I like to put things in jars.
If you are nervous about canning or want to learn the basic process for safely storing food in jars I suggest picking up a copy of “Bernardin Guide to Home Preserving”. Great book. Worth every penny. It is usually to be found near the giant stack of canning jars, lids, specialized tongs and muslin that shows up at your grocery store every August. A new copy of this book is good to have around because our understanding of food safety has changed over the years. What worked for your mother and grandmother may no longer be the safest (or easiest) way to store food in jars. We no longer need to seal jars with wax. We no longer reuse snap lids for a million years. There are new suggested sanitation methods as well as new suggested cheats and short cuts.
I just finished putting together a batch of jelly and used liquid pectin for the first time. It started setting almost instantly. It was the easiest batch of jam or jelly I have ever made. Here is the recipe:
Saffron and Ginger Jelly
Wash and inspect 8 or 9 250mL glass jars, snap lids, and rings. Place the jars on a baking sheet. Turn on your oven to 225*F. Place the lids and rings in a pot of water. Add your tongs and canning funnel as well. Bring that pot to a boil for one minute (being careful not to melt your canning funnel of course). Leave everything in the pot until you are ready to use it.
Place the jars in the oven for 10 minutes to sterilize them. Turn the oven off. Leave your jars in the oven until you are ready to use them.
Meanwhile prepare the following:
2.5 cups crab apple or apple juice
2.5 cups peach or nectarine juice
1″ piece of fresh ginger, sliced thin
Pinch saffron (optional, but worth it)
2 Tbsp lemon juice
7 cups sugar (Yes. Do it. It’s jelly.)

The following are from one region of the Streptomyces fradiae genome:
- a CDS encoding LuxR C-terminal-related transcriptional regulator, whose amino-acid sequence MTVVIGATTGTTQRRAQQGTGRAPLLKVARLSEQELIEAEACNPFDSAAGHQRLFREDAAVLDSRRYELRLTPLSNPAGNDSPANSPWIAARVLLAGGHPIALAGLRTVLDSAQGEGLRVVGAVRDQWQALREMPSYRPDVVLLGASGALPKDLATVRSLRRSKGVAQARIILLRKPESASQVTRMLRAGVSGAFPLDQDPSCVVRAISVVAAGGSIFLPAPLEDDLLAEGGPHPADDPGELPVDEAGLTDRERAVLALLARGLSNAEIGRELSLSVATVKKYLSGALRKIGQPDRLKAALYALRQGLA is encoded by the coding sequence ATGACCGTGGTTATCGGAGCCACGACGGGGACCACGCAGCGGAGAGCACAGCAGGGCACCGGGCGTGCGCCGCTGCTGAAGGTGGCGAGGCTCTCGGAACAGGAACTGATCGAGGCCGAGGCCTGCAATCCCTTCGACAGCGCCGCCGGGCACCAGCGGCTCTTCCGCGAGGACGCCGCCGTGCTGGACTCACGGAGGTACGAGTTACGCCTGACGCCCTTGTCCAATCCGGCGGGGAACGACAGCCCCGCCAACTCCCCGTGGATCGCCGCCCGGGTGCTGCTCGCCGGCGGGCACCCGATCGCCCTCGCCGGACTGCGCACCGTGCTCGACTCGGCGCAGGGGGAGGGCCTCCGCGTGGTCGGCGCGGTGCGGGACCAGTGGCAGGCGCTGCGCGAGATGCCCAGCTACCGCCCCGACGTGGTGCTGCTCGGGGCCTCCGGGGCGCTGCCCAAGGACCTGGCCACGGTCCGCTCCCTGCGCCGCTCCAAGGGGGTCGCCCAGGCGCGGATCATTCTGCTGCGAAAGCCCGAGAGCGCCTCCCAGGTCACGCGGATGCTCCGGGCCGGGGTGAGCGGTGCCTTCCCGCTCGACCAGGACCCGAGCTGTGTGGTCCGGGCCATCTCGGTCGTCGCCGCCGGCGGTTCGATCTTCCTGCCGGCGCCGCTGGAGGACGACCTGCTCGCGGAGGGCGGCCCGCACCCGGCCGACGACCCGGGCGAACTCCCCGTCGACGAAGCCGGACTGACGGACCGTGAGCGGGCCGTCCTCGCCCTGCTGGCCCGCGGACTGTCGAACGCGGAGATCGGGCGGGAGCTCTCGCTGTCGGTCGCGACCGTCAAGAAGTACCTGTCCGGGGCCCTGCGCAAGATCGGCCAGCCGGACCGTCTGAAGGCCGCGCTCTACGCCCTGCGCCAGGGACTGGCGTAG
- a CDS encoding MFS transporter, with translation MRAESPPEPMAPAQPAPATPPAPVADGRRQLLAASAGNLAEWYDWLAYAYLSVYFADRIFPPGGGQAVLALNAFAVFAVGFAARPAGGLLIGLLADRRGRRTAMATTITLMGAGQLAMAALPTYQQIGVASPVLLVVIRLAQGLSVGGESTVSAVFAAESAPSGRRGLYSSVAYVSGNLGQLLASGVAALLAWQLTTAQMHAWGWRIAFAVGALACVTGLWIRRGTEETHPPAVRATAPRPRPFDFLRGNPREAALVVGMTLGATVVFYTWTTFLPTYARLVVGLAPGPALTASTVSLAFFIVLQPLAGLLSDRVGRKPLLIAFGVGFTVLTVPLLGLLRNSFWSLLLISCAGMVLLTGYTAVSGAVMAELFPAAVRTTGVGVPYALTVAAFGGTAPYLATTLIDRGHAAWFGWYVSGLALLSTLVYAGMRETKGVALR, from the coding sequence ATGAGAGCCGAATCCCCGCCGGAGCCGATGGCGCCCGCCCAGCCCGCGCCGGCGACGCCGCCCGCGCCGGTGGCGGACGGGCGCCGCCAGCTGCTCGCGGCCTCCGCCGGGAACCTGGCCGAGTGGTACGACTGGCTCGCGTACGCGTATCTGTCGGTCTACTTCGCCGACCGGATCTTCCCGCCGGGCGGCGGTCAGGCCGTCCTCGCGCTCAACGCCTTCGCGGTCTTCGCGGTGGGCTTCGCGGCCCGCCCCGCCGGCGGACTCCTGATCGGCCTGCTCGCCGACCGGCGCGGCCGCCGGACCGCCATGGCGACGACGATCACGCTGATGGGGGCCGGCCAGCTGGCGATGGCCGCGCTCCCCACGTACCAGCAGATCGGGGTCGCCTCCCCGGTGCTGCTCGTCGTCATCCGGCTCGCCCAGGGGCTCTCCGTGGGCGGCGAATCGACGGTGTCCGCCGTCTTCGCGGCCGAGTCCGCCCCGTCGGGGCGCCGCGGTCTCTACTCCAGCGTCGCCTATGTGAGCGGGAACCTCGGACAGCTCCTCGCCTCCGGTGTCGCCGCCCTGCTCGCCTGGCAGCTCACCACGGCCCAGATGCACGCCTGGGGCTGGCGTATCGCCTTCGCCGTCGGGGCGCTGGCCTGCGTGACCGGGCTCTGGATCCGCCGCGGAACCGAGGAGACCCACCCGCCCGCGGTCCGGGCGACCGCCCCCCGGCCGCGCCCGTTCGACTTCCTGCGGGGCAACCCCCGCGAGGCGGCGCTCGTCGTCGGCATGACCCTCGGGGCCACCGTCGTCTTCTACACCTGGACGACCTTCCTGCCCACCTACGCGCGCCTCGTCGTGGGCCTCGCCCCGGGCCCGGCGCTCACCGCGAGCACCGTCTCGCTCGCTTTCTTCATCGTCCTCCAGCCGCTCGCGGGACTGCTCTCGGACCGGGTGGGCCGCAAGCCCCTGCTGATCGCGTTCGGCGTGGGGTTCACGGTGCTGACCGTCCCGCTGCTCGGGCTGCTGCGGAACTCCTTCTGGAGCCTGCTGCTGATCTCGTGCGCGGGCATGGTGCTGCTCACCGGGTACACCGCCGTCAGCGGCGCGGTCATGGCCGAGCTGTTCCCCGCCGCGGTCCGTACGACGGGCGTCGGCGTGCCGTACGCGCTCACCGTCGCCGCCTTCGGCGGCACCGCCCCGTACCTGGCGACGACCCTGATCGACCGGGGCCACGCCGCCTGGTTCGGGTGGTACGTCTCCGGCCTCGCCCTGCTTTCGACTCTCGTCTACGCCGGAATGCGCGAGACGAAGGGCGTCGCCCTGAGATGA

Place everything in a large pot and bring the mixture to a rolling boil. Let it boil hard for 1 minute. Remove the pot from the heat. Stir in 1 pouch of liquid pectin. Pull the jars out of the oven. Stir the jelly gently for 5 minutes. Skim off the foam (and save it because it is delicious on toast or in yogurt). Use your sterilized canning funnel to fill the jars. Only fill them to the bottom of the canning funnel. This should leave you with about 3/4 of an inch of head space on the jar. Fill all the jars. Dampen a piece of single use paper towel and carefully wipe the rims and outside top edges of your jars to remove any and all spilled jelly. Use tongs to remove the hot snap lids and rings from the pot of water. Place snap lids on jars and then put on the rings – tighten the rings, but do not over tighten them. Be gentle.
As the jars cool the contents will condense and the snap lids will snap downwards. You should hear the jars pop. Leave them alone until they do. Don’t move them much or tip them. Don’t go over and push the lids down to see if they’ve popped or not. Just let them do their thing. Before you crash out for the night check and make sure all the jars have sealed (center depressed downwards). Any that have not popped within several hours should be labelled and put into the fridge to be consumed first. The rest are now shelf stable and you can label them and stash them away for future use.
Try it out. Canning is one of those “how to survive in case of Zombie Apocalypse” skills I felt I should probably master. This recipe is the most basic version of canning. Please remember that recipes for canning should always be followed. The amount of sugar or acidity in a recipe contributes to the final product being shelf stable at room temperature. It is a good idea to familiarize yourself with the method and process of canning before you try to make up recipes of your own. Always make sure you inspect a jar before you open and serve it to yourself or others. If it sketches you out for any reason do not consume it.
Canning is a lot of fun as well as a super satisfying way to store the bounty of the summer season. I hope you enjoy it as much as I do.